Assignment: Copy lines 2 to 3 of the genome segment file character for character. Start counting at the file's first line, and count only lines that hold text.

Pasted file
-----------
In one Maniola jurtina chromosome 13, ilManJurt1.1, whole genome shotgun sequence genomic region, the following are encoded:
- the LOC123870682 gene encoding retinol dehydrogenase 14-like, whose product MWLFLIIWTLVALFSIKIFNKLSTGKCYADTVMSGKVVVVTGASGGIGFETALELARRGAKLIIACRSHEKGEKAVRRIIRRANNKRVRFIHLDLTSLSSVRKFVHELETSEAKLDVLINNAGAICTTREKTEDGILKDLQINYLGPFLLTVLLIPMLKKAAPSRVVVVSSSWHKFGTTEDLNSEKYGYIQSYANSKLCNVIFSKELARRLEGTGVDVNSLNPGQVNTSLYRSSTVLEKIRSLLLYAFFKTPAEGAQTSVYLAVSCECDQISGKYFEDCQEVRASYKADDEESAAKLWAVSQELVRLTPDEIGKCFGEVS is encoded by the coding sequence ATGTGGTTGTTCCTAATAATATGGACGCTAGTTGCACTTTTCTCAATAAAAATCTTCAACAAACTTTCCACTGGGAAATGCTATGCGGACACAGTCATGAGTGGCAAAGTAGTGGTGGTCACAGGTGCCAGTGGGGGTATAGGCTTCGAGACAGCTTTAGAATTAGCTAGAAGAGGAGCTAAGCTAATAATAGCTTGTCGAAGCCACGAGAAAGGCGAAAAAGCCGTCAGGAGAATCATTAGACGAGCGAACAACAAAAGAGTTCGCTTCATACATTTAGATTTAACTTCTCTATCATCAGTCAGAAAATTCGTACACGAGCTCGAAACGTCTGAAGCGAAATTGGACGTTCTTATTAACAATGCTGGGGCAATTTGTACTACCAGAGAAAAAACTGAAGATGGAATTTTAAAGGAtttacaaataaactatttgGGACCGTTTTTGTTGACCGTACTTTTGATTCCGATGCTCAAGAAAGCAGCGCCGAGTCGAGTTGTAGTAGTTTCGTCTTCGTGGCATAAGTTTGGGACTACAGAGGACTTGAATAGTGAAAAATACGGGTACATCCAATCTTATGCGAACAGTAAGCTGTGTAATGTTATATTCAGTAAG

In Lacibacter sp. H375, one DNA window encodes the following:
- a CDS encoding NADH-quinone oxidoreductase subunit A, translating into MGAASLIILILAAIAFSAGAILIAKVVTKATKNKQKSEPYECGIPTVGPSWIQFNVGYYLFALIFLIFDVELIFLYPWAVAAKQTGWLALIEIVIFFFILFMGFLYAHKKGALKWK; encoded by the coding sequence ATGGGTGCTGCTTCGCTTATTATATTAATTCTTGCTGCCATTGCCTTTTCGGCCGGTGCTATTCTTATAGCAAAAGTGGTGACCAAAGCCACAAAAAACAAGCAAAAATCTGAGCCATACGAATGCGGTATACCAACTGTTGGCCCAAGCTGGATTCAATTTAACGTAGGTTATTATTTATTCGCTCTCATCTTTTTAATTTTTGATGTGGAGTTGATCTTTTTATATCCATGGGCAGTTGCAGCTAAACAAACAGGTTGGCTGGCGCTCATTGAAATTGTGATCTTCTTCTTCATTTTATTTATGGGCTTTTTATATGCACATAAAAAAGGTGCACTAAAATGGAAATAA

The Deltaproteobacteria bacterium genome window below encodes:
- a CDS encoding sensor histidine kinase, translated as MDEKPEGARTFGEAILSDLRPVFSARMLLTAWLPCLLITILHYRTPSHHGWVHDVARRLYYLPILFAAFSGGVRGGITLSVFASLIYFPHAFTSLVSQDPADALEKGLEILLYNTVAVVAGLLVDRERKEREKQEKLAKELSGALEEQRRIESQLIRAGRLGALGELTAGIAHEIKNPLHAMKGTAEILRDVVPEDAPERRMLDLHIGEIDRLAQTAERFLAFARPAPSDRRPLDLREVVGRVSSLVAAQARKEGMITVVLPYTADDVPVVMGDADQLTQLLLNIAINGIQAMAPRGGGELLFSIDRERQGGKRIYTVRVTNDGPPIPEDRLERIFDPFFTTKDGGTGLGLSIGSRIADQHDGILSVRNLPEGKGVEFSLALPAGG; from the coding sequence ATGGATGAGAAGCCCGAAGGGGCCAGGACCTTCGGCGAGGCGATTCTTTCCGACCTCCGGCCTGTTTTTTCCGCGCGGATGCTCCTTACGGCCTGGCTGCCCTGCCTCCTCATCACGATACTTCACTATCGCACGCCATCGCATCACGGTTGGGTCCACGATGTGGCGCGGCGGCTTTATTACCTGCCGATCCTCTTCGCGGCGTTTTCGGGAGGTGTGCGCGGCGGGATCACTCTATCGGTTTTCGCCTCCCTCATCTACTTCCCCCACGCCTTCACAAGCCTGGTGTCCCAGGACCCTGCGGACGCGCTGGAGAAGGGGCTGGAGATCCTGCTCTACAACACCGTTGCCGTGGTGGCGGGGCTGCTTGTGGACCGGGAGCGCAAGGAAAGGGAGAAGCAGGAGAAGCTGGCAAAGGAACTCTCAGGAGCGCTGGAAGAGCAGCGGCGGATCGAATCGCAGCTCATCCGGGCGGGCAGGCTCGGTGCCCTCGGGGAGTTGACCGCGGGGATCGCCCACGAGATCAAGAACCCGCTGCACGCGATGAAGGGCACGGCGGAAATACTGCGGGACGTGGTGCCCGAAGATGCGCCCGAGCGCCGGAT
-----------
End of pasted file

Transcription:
- the LOC123870682 gene encoding retinol dehydrogenase 14-like, whose product MWLFLIIWTLVALFSIKIFNKLSTGKCYADTVMSGKVVVVTGASGGIGFETALELARRGAKLIIACRSHEKGEKAVRRIIRRANNKRVRFIHLDLTSLSSVRKFVHELETSEAKLDVLINNAGAICTTREKTEDGILKDLQINYLGPFLLTVLLIPMLKKAAPSRVVVVSSSWHKFGTTEDLNSEKYGYIQSYANSKLCNVIFSKELARRLEGTGVDVNSLNPGQVNTSLYRSSTVLEKIRSLLLYAFFKTPAEGAQTSVYLAVSCECDQISGKYFEDCQEVRASYKADDEESAAKLWAVSQELVRLTPDEIGKCFGEVS is encoded by the coding sequence ATGTGGTTGTTCCTAATAATATGGACGCTAGTTGCACTTTTCTCAATAAAAATCTTCAACAAACTTTCCACTGGGAAATGCTATGCGGACACAGTCATGAGTGGCAAAGTAGTGGTGGTCACAGGTGCCAGTGGGGGTATAGGCTTCGAGACAGCTTTAGAATTAGCTAGAAGAGGAGCTAAGCTAATAATAGCTTGTCGAAGCCACGAGAAAGGCGAAAAAGCCGTCAGGAGAATCATTAGACGAGCGAACAACAAAAGAGTTCGCTTCATACATTTAGATTTAACTTCTCTATCATCAGTCAGAAAATTCGTACACGAGCTCGAAACGTCTGAAGCGAAATTGGACGTTCTTATTAACAATGCTGGGGCAATTTGTACTACCAGAGAAAAAACTGAAGATGGAATTTTAAAGGAtttacaaataaactatttgGGACCGTTTTTGTTGACCGTACTTTTGATTCCGATGCTCAAGAAAGCAGCGCCGAGTCGAGTTGTAGTAGTTTCGTCTTCGTGGCATAAGTTTGGGACTACAGAGGACTTGAATAGTGAAAAATACGGGTACATCCAATCTTATGCGAACAGTAAGCTGTGTAATGTTATATTCAGTAAG

In Lacibacter sp. H375, one DNA window encodes the following: